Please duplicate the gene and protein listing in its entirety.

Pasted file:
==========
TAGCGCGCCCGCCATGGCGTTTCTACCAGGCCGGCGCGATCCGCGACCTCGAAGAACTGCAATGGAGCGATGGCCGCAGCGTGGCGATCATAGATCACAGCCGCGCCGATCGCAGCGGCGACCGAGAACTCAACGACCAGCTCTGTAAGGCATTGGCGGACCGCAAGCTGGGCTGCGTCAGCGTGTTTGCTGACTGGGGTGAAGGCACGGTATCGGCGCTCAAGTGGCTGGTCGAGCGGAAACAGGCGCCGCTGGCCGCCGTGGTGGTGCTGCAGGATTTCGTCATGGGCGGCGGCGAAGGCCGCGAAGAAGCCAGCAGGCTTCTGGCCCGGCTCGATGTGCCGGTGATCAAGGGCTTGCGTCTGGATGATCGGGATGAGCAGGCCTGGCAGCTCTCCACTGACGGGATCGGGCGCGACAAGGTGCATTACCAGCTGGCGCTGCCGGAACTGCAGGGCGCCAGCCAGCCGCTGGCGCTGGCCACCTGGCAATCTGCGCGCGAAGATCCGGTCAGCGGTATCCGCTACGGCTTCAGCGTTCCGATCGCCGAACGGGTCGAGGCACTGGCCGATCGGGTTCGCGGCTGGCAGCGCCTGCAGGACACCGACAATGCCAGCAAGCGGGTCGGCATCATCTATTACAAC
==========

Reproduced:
TAGCGCGCCCGCCATGGCGTTTCTACCAGGCCGGCGCGATCCGCGACCTCGAAGAACTGCAATGGAGCGATGGCCGCAGCGTGGCGATCATAGATCACAGCCGCGCCGATCGCAGCGGCGACCGAGAACTCAACGACCAGCTCTGTAAGGCATTGGCGGACCGCAAGCTGGGCTGCGTCAGCGTGTTTGCTGACTGGGGTGAAGGCACGGTATCGGCGCTCAAGTGGCTGGTCGAGCGGAAACAGGCGCCGCTGGCCGCCGTGGTGGTGCTGCAGGATTTCGTCATGGGCGGCGGCGAAGGCCGCGAAGAAGCCAGCAGGCTTCTGGCCCGGCTCGATGTGCCGGTGATCAAGGGCTTGCGTCTGGATGATCGGGATGAGCAGGCCTGGCAGCTCTCCACTGACGGGATCGGGCGCGACAAGGTGCATTACCAGCTGGCGCTGCCGGAACTGCAGGGCGCCAGCCAGCCGCTGGCGCTGGCCACCTGGCAATCTGCGCGCGAAGATCCGGTCAGCGGTATCCGCTACGGCTTCAGCGTTCCGATCGCCGAACGGGTCGAGGCACTGGCCGATCGGGTTCGCGGCTGGCAGCGCCTGCAGGACACCGACAATGCCAGCAAGCGGGTCGGCATCATCTATTACAAC